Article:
Leading with Character: Always Do What’s Right
On Monday, January 17th, our nation honored the life and legacy of Martin Luther King, Jr. Wow. The man had a way with words. His influence lives on because he left us a treasure trove of memorable quotes to live by. What’s your favorite MLK, Jr. quote? I wouldn’t want to choose between my favorites, but this one moves me, and I’m excited to feature it in my blog this week:
“The time is always right to do what is right.” – Martin Luther King, Jr.
Uniting People in Support of a Shared Purpose
What wise words to guide us through these challenging times! Today, our nation is like a ship being tossed in tumultuous seas. The winds and waves of change have divided and distanced our society, threatening to wash away the very principles our nation was founded upon. Now more than ever, our nation needs leadership with the moral courage to stand strong and steady – leaders capable of uniting people in support of a shared purpose by building the trust and respect necessary for organizations and their people to thrive.
Martin Luther King, Jr. was that leader of character who united our nation around the shared purpose of advancing civil rights. The momentum he created eventually led to the women’s rights movement that gave us Title IX, the Equal Rights Amendment, and opened the doors of the US federal service academies to young women like me. Looking at it that way, Martin Luther King, Jr. paved the way for me to attend the US Coast Guard Academy.
Modelling the Way
I entered the Coast Guard Academy in 1978 in just the third class with women. The Academy must have done something right in developing me as a leader because I graduated four years later and served 36 years in the US Coast Guard. The mission of the Coast Guard Academy is to develop leaders of character for service to our nation. Martin Luther King, Jr.’s quote speaks to me because it reflects the Coast Guard Academy James Loy Institute for Leadership’s definition of a leader of character:
“A leader of character is one who embodies the Coast Guard Core Values and influences and inspires others to achieve a goal by seeking to discover the truth, deciding what is right, and demonstrating the courage to act accordingly, always.”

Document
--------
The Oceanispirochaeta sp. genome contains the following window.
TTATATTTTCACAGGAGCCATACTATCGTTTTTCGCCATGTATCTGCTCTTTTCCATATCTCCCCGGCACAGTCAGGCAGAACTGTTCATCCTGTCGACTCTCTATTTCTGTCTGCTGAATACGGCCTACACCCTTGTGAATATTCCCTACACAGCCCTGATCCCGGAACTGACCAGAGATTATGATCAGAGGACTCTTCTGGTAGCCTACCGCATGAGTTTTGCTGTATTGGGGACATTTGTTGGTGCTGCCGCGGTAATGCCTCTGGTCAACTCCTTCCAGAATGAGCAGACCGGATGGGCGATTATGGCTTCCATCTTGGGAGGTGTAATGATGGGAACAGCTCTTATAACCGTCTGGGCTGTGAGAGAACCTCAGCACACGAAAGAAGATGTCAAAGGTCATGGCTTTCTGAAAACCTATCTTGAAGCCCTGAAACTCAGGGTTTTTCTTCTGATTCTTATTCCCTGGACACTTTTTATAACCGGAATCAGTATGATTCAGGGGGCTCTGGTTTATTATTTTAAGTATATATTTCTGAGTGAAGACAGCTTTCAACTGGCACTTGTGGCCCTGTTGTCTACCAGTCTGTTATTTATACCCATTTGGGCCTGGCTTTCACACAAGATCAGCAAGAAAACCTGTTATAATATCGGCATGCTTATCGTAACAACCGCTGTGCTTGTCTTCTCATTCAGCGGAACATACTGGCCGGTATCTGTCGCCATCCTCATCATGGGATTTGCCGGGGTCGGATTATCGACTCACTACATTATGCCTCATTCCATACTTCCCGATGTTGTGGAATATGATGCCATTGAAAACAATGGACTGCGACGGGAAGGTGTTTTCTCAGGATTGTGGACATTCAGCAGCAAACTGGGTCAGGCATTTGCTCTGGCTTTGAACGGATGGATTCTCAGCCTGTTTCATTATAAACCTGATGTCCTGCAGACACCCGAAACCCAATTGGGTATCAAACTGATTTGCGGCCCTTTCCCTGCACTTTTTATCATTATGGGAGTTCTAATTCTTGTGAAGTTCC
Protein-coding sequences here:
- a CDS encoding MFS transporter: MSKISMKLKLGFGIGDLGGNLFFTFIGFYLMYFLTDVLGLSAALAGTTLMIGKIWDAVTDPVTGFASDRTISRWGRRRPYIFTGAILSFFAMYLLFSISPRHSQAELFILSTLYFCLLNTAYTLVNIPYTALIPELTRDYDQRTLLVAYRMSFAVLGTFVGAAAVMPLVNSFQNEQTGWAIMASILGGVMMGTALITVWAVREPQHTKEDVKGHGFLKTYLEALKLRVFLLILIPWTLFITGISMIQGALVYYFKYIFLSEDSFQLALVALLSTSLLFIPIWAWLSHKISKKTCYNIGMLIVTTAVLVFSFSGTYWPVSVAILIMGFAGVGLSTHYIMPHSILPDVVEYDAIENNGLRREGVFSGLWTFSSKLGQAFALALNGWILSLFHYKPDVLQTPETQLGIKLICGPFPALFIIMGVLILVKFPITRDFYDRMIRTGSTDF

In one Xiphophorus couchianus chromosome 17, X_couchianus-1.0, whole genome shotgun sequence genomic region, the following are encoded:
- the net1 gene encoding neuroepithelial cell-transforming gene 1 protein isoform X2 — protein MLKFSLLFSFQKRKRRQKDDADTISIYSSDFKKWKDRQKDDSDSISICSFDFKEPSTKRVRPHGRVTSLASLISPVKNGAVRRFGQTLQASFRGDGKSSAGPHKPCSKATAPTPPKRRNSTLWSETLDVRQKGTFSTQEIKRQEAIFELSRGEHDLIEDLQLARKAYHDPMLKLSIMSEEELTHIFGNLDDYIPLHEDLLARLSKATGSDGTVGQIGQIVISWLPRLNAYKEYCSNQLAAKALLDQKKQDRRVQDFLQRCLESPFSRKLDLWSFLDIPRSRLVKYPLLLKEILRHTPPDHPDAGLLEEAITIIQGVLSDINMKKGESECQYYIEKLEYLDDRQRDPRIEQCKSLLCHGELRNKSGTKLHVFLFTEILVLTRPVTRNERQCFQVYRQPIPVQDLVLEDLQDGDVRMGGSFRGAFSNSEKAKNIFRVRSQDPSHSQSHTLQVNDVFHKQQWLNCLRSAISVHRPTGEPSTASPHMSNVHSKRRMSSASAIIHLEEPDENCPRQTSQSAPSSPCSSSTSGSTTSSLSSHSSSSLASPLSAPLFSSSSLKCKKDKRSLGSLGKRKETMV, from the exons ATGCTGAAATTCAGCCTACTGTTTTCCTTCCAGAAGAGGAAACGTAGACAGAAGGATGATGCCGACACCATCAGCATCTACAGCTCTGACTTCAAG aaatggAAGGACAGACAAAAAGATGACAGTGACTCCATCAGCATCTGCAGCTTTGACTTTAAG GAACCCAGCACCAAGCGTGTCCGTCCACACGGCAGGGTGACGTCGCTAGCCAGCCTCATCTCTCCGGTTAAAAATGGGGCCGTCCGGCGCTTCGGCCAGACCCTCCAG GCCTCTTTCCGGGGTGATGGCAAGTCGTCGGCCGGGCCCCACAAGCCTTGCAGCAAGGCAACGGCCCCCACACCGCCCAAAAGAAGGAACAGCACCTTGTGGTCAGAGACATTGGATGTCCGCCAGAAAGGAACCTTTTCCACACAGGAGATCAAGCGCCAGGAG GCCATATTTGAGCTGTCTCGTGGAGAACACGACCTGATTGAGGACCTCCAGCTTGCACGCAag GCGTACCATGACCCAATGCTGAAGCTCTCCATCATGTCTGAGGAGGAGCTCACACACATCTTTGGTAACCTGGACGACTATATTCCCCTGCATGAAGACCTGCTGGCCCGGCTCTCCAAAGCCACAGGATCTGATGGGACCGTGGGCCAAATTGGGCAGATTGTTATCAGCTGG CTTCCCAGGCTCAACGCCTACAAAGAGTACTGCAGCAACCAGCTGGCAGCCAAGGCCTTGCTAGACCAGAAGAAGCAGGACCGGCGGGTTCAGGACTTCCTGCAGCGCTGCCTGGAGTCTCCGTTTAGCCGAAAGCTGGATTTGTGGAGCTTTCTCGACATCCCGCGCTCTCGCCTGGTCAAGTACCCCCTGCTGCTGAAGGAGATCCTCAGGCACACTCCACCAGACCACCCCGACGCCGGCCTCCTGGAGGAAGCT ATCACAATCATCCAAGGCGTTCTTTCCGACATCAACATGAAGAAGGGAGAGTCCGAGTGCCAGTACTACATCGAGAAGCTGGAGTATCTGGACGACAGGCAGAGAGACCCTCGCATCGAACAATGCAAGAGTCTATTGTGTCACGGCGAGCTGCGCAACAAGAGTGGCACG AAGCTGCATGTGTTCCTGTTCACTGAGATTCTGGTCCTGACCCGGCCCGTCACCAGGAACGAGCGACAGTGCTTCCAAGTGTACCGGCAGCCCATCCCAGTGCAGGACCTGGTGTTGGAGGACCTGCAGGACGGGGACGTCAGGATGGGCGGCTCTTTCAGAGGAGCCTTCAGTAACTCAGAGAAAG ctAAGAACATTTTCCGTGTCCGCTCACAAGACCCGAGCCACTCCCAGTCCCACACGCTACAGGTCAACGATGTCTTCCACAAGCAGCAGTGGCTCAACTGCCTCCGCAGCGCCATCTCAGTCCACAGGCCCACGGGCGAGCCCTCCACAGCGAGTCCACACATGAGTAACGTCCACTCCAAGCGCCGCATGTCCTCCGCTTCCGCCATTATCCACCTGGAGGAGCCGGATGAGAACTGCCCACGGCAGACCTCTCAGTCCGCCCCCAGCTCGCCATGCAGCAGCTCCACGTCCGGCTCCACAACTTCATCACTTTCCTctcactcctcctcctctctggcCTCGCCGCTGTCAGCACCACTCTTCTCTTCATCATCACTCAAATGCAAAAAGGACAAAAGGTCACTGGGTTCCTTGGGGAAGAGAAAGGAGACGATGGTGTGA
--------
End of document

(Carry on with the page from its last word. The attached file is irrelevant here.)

Every aspiring leader needs inspiration from leaders who model the way for others to follow. Martin Luther King, Jr. was one of the most powerful inspirational leaders ever. He stood up for what was right in the face of great adversity during a time when our nation most needed a leader of character to model the way to a more just society.
Leading with Character
Like Martin Luther King, Jr., leaders of character have core values that orient their moral compass, alert them to decisions warranting deliberate moral reflection and govern their actions and behaviors. The difference between a person of character and a leader of character is action. Leaders of character navigate uncharted waters by steadying up and steering on the north star of character. They hold true to their course, demonstrating the moral courage to make tough decisions, intervene and engage to move an organization, or in Martin Luther King, Jr.’s case an entire society, toward excellence.
Those who lead with character are virtue-driven. When their actions and behaviors are in alignment with their values, they succeed, regardless of the possible adverse consequences of making difficult, value-based decisions. They are humble when on top and maintain their professional demeanor and dignity when knocked down. They work hard and persevere, never giving up on themselves or others. Leaders of character do not make excuses; they take responsibility for their actions and the actions of their subordinates.
Duty-bound by far more than achieving results and meeting organizational objectives, leaders of character are servants. They recognize their moral obligations to demonstrate ethical integrity and deliver selfless service to the people and organizations they lead. Those who lead with character inspire others to achieve their personal and professional goals, to seek the truth and to always do what is right—that is, what fidelity to their core values demands—regardless of the consequences.
Every time leaders face a situation involving difficult moral considerations, they can choose to either strengthen their character . . . or erode it. Martin Luther King, Jr. modeled the way for us all by choosing to strengthen his character at every turn. He’s a leader I would gladly follow.
Look in the mirror. Do you model the way by doing what’s right…always?
Please join me again next week for more on Leading with Character.
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